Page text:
1. Taste delicious French wine
Back in the 18th century, King Louis XV’s sommelier managed the king’s wine collection from the Les Caves du Louvre. Centuries later, the cellars are still dedicated to wine but are now open to the public. Featuring enchanting cellars beneath a wine shop, you can book a winetasting session experiencing 15 different French grape varieties, with a team of dedicated professionals that will make your experience truly educational and special. There is even a winemaking workshop where you can learn to blend your own wine.
2. Take a late-night swim
Piscine Pontoise is a public swimming pool in the heart of the Latin Quarter in the 5th arrondissement. It is in a gorgeous Art Deco building, with rows of vintage changing cabins, water that is illuminated with blue lights at night, and a blissful soundtrack. There are also a variety of group activities held here including yoga lessons, fitness training and squash. Open till 11:45pm on most days, the relaxing pool is a great place to unwind after a long day of Parisian exploration.
3. Dine in the dark
Dans le Noir? (translated to ‘In the Dark?’) allows you to dine in complete darkness; it’s an exclusive experience that will awaken your senses of taste and smell. Arrive and hold on to your visually impaired host as you step into a world of darkness. What you ate is not revealed until the end of dinner, however, guests can initially select between meat, fish or vegetarian menus. The experience is a social one; tables are joined with other guests who arrive at a separate time. Here, you can chat to a complete stranger in darkness and see them in the light if you choose to leave at the same time.
4. Shelter with the cool kids
One of the trendiest hotels in Paris, Mama Shelter is a favourite hangout spot for the hipster crowd. The restaurant, rooftop bar and pizza restaurant have a joint quirky vibe – decorated with graffiti walls, eclectic art and random play things. Mama Shelter is situated on the not-so-touristy Rue de Bagnolet, home to many quaint restaurants and buzzing little cafes, bakeries and bars. The rooms are pretty reasonably priced and come packed with entertainment themselves (there are cartoon masks and cameras to play with!), so it may even be worth a spontaneous booking should you wish to continue the fun.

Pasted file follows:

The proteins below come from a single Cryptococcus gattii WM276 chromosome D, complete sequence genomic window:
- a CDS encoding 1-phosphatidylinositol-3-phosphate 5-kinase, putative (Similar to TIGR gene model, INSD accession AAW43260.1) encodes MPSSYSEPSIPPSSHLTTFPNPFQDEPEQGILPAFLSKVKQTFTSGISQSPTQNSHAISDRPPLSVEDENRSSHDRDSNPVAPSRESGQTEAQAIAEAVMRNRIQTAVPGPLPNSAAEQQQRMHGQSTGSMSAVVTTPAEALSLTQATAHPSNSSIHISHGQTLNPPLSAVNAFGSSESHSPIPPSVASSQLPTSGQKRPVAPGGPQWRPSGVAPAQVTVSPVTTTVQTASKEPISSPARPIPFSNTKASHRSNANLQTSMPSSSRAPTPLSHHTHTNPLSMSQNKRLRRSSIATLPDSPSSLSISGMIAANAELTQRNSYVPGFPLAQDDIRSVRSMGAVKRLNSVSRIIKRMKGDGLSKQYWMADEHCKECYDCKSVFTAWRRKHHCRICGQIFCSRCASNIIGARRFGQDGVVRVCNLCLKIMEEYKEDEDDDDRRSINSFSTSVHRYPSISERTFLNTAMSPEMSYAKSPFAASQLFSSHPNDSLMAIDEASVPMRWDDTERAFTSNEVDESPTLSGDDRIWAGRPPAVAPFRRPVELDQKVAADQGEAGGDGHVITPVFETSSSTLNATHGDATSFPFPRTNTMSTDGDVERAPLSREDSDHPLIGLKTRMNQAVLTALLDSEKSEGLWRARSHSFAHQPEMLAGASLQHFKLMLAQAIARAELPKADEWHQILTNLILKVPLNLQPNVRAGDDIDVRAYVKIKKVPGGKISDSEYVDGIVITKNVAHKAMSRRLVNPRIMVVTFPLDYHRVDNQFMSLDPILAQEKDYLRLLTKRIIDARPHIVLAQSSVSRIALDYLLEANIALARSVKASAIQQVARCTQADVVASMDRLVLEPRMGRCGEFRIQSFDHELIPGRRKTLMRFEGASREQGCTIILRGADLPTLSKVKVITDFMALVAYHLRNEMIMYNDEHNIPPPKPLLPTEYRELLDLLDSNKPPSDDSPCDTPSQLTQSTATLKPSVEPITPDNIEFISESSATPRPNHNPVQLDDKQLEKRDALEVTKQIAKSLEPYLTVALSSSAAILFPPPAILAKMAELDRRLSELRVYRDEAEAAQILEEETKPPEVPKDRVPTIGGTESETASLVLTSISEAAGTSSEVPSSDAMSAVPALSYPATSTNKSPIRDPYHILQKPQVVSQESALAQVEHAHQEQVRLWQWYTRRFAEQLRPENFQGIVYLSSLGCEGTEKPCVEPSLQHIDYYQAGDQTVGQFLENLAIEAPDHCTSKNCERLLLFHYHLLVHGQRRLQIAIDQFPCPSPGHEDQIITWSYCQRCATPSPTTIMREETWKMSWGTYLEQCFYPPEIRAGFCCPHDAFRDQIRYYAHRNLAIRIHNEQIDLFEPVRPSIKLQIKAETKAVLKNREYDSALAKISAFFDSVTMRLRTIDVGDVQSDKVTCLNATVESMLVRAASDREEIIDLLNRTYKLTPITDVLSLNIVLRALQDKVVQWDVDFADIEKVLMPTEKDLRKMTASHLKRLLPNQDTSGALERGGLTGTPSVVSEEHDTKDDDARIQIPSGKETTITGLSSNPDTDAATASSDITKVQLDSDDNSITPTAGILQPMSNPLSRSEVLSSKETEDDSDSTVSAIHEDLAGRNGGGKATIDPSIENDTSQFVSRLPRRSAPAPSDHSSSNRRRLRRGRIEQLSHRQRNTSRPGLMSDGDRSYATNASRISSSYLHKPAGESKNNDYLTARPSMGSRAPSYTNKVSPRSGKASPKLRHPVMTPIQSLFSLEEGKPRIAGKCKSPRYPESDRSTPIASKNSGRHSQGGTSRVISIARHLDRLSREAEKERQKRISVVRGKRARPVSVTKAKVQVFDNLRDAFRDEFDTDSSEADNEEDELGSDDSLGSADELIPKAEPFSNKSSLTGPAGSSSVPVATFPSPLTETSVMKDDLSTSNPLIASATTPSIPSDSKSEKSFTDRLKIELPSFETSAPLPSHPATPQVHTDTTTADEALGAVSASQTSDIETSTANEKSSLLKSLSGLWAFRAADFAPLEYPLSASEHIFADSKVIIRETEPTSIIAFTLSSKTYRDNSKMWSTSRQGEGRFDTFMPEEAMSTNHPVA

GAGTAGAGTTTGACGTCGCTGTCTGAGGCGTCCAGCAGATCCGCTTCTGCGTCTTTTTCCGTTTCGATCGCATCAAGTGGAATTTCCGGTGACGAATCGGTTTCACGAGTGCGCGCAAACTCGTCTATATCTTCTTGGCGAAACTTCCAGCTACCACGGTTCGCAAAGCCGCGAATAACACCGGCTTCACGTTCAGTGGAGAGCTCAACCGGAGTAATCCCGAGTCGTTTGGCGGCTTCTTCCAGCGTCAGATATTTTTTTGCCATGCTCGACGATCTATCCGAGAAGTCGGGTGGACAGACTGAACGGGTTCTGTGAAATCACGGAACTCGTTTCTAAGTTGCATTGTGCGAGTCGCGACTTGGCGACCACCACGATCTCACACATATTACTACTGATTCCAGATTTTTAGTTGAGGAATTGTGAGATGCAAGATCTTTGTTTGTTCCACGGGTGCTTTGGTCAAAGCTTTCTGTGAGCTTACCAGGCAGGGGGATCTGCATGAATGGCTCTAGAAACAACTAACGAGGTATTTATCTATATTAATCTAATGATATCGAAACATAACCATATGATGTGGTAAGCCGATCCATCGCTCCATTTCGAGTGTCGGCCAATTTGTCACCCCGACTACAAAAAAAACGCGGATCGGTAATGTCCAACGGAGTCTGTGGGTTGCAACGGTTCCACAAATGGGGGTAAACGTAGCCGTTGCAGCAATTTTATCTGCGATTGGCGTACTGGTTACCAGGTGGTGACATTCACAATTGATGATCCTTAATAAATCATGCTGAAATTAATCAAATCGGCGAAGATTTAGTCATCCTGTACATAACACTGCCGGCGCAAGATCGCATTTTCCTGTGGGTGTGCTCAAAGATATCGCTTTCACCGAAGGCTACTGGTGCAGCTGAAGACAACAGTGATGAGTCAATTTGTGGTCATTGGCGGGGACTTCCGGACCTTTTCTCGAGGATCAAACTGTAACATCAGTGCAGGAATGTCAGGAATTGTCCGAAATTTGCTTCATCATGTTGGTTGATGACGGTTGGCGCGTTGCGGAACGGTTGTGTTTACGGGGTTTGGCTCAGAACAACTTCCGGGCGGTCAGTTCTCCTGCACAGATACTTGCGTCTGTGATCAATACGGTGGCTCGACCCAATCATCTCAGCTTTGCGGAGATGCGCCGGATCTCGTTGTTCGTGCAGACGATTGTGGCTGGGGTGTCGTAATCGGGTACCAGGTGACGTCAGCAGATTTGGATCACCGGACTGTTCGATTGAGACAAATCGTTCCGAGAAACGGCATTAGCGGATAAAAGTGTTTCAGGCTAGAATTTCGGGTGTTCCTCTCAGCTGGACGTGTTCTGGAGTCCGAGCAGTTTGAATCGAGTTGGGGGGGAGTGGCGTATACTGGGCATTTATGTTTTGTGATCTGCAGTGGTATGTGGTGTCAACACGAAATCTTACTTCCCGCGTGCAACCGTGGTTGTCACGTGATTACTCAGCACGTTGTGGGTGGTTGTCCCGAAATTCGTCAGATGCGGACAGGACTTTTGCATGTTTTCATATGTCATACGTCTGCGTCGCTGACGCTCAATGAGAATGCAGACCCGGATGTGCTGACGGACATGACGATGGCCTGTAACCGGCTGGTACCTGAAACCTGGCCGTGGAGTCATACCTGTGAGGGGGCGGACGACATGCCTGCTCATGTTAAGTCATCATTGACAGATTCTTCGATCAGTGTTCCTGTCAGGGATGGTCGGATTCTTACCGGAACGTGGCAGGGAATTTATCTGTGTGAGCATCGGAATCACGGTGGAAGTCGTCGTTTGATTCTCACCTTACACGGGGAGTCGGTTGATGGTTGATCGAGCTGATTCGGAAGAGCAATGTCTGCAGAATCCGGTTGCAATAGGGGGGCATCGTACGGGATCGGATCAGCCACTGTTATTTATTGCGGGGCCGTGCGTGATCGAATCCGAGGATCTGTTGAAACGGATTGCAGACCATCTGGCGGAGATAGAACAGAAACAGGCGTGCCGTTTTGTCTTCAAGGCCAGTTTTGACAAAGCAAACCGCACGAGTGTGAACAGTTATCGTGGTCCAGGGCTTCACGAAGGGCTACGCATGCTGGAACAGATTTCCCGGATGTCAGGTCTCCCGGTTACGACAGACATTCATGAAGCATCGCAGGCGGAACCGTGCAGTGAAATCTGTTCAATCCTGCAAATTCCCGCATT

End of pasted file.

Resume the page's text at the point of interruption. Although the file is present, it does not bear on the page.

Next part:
Métro: Alexandre Dumas
5. Stroll the streets of Montmartre
Avoid the daytime crowds and go for a stroll around this gorgeous little village at the twilight hour. We suggest starting at Paris’ highest point and most northerly hill, Butte Montmartre, and making your way through the quaint housing up to the famous Sacré-Cœur church (Basilique du Sacré-Cœur). Sacré-Cœur was built in 1914 and consecrated after World War I in 1919. The view from this beautiful church over the rest of Paris is equally spectacular, especially at dusk. If you’re not up to the climb, hop on the Funiculaire de Montmontre, an inclined cable railway that runs daily from 6am to 12.45am. Afterwards, navigate through the narrow cobbled streets, stopping at the lovely French restaurants near the bottom of the hill.
Métro: Abbesses, Lamarck Caulaincourt
6. Visit a world icon
This symbol of the city and internationally recognised monument needs no introduction. Standing at 324m tall, the Eiffel Tower is the must-visit attraction of Paris both day and night. At night, watch a sea of lights sparkle as Paris lights up. You can go up the Eiffel Tower by stairs or lift. On the first floor, there is a range of shops as well as the viewing deck; on the second floor, you can experience the finest of dining at the renowned Jules Verne restaurant (be warned, tables book up months in advance; above); and on the third floor, you can enjoy panoramic views. The night queues also tend to be shorter than in the daytime.
Métro: Champs de Mars – Tour Eiffel, Bir-Hakeim